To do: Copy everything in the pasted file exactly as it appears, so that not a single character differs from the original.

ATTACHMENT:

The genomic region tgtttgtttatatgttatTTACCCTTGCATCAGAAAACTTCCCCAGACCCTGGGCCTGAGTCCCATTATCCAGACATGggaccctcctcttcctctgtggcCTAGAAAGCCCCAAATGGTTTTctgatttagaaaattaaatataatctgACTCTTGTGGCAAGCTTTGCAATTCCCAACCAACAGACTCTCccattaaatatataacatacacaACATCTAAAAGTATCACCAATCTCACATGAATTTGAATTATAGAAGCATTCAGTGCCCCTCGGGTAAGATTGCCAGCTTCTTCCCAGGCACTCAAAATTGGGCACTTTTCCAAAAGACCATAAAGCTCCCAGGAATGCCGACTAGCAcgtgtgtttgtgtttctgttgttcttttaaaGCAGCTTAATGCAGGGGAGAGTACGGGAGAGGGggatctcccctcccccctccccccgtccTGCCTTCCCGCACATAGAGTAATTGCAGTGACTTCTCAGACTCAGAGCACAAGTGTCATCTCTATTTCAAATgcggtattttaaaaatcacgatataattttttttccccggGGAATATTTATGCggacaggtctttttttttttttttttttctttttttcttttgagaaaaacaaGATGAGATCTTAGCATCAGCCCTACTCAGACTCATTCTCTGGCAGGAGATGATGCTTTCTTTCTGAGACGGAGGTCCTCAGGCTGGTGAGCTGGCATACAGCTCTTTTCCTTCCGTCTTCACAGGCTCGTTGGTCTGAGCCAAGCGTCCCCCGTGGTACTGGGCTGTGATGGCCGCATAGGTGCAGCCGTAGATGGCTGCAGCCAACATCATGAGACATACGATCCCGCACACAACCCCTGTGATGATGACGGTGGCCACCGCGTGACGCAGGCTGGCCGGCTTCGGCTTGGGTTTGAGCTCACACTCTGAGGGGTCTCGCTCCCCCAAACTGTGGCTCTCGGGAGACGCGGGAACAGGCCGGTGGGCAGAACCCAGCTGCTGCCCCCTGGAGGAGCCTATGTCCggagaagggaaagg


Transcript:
The genomic region tgtttgtttatatgttatTTACCCTTGCATCAGAAAACTTCCCCAGACCCTGGGCCTGAGTCCCATTATCCAGACATGggaccctcctcttcctctgtggcCTAGAAAGCCCCAAATGGTTTTctgatttagaaaattaaatataatctgACTCTTGTGGCAAGCTTTGCAATTCCCAACCAACAGACTCTCccattaaatatataacatacacaACATCTAAAAGTATCACCAATCTCACATGAATTTGAATTATAGAAGCATTCAGTGCCCCTCGGGTAAGATTGCCAGCTTCTTCCCAGGCACTCAAAATTGGGCACTTTTCCAAAAGACCATAAAGCTCCCAGGAATGCCGACTAGCAcgtgtgtttgtgtttctgttgttcttttaaaGCAGCTTAATGCAGGGGAGAGTACGGGAGAGGGggatctcccctcccccctccccccgtccTGCCTTCCCGCACATAGAGTAATTGCAGTGACTTCTCAGACTCAGAGCACAAGTGTCATCTCTATTTCAAATgcggtattttaaaaatcacgatataattttttttccccggGGAATATTTATGCggacaggtctttttttttttttttttttctttttttcttttgagaaaaacaaGATGAGATCTTAGCATCAGCCCTACTCAGACTCATTCTCTGGCAGGAGATGATGCTTTCTTTCTGAGACGGAGGTCCTCAGGCTGGTGAGCTGGCATACAGCTCTTTTCCTTCCGTCTTCACAGGCTCGTTGGTCTGAGCCAAGCGTCCCCCGTGGTACTGGGCTGTGATGGCCGCATAGGTGCAGCCGTAGATGGCTGCAGCCAACATCATGAGACATACGATCCCGCACACAACCCCTGTGATGATGACGGTGGCCACCGCGTGACGCAGGCTGGCCGGCTTCGGCTTGGGTTTGAGCTCACACTCTGAGGGGTCTCGCTCCCCCAAACTGTGGCTCTCGGGAGACGCGGGAACAGGCCGGTGGGCAGAACCCAGCTGCTGCCCCCTGGAGGAGCCTATGTCCggagaagggaaagg